“You guys know your president, right? You know, the one with the big ears. Yeah, wait a minute, he ain't my president, he might be yours. I tell you that woman he had singing for him, singing my song, she gonna get her ass whipped. The great Beyoncé. Now like I said, she ain't mine. I can't stand Beyoncé! She had no business up there singing. Singing on a big ol', big ol' president day and going be singing my song that I've been singing forever.”—Etta James, to her audience at the Paramount Theater, Seattle, Jan. 28, 2009The cover of the 1964 album Etta James Rocks the House captures James performing at the New Era club in Nashville, where it was recorded. In the prominent center image, she is all sweaty and menacing in a spectacular combination of bouffant wig, heavy cat-eye makeup, poofy pink party dress and a hospital emergency-room bandage wrapped tightly around her right hand, index finger thrust accusingly at the audience.
When I plucked it from a bin in 1985, the cover image suggested the sincerity of the album's title, so I bought it, took it home and put it on the turntable.
Even with a head full of wine, smoke, phone numbers, dread and not enough sense or sensitivity, I knew I'd stumbled on a classic, and the fact that it gave me entry into the sexy, dangerous world of a black Nashville nightclub, where I could never have gone even if I had been alive at the time, was half the thrill. The other half was James' ridiculous, raw power as a singer. Etta would protect me. She'd bust her other hand for me.
I've put a needle on that record probably more times than Etta put a needle in her arm back in the dark days of her addiction. Rocks the House made me a huge fan, and I've stayed that way. Seventy-one now and without the vocal strength of her youth, she can still sing with an unmatched, unaffected emotional sincerity.
Even if you don't know her music well, I'm sure you heard about James' onstage banter at the Paramount Theater in Seattle last week. Introducing the 1930s jazz standard “At Last,” her version of which made her and the song famous to a new generation, she poked fun at the young superstar who plays her in the new film Cadillac Records and at the president who chose her to sing the song instead of James at his inauguration.
How could you not have heard about it? “This is not a joke: 71-year-old Etta James actually threatened to beat the crap out of Beyoncé Knowles—and it's caught all [sic] on tape!” reported the insipid webloid TMZ, typifying the sensationalistic wildfire-spread of the hype and wild-eyed condemnation of James as an unhinged, bitter, washed-up diva.
What trite overreaction to a comical diss!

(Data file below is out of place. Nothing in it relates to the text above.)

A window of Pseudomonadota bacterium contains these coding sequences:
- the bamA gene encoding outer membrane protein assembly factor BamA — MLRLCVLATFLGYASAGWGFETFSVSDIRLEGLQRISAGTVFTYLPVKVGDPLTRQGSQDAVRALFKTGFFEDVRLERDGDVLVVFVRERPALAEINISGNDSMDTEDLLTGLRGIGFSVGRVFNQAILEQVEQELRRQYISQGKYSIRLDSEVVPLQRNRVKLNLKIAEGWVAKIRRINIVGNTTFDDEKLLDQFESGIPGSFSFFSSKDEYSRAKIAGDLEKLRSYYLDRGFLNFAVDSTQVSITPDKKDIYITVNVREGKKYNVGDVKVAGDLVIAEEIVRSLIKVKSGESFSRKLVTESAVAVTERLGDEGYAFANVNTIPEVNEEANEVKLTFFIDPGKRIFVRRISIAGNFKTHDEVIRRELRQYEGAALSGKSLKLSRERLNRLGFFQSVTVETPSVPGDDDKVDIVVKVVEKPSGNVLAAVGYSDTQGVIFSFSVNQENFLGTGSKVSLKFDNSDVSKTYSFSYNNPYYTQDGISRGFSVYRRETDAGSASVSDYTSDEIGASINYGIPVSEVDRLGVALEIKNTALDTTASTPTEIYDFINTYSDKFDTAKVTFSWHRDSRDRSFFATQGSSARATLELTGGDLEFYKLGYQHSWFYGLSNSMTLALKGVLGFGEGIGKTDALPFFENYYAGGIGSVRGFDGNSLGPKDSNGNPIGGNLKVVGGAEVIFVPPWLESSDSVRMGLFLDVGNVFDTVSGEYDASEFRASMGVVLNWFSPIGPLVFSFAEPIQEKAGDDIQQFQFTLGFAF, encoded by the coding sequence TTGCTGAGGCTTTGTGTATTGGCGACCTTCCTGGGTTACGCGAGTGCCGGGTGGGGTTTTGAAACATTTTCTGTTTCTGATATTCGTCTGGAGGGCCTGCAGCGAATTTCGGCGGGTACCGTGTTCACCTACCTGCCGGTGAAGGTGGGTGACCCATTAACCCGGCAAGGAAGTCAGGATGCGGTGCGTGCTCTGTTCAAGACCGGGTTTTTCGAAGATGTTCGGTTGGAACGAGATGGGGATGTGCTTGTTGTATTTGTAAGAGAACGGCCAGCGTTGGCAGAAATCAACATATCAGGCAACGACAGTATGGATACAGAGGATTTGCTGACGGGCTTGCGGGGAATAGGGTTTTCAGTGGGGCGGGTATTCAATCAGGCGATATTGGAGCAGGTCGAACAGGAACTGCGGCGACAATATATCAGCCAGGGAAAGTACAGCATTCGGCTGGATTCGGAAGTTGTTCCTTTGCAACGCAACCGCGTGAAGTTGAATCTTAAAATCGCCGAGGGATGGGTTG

The next day, James had to explain that she was joking around. After half a century performing onstage as the consummate blueswoman—sassy, irrepressible, ornery, foul-mouthed, boastful, lustful, prideful, emotional, defiant, sly and, most of all, funny—endearing herself to her fans while largely ignored by everybody else, James was ill-prepared for the lynch mob that is the Internet gossip mill.
The line between blues and comedy has always been thin. The nightclub is a place where black performers have long felt free to take outrageous risks to the delight of their audiences: Consider that Redd Foxx was not only a comedian before Sanford and Son; he was the funniest blues shouter on the urban theater circuit (pejoratively known as the chitlin' circuit), where a 14-year-old James also launched her career, singing the dirty ditty “Roll with Me Henry” without her mother's permission.
The roots of black insult humor is in the African-American tradition called “the dozens,” which threads from blues through hip-hop—a type of raw survival humor used to defuse conflict that traces back to the mother continent.
I witnessed this sort of refined roughness for the first time when, at age 21, I took my young white self to the now defunct Club Saxx in Southeast San Diego, determined to see and hear the great blues singer and Tony Award-winning Broadway star Linda Hopkins in person. She was drunk, lewd and never made it through a whole song. The black patrons seemed less shocked to see a long-haired white kid than I was shocked to see them revel in Hopkins' casual devilry.
Now that everything anybody does or says in public is monitored by hundreds of microphones and cameras, there are no more insider cultures, no isolated events.
This can be a good thing, as in the surfacing of cell-phone videos taken of the New Year's Eve murder of Oscar Grant III by BART police officer Johannes Mehserle, which led to his arrest.
But what if it also means that one provocative moment in the life of a man devoted to community service like The Rev. Jeremiah Wright gets lifted from its black church context and villainized for the sake of a failing political campaign? What if it means Etta James can't joke around about the size of the president's ears or wanting to whip Beyoncé's ass without having to issue a formal apology?
“Nobody was getting mad at me in Seattle. … They were all laughing, and it was funny,” she explained. “Even as a little child, I've always had that comedian kind of attitude…. That's probably what went into it.”
Let's hope this silly kerfuffle doesn't interfere with James' ability to keep feeling free onstage, to sing or say whatever the hell she pleases, to keep rocking the house even if it isn't the damn White House.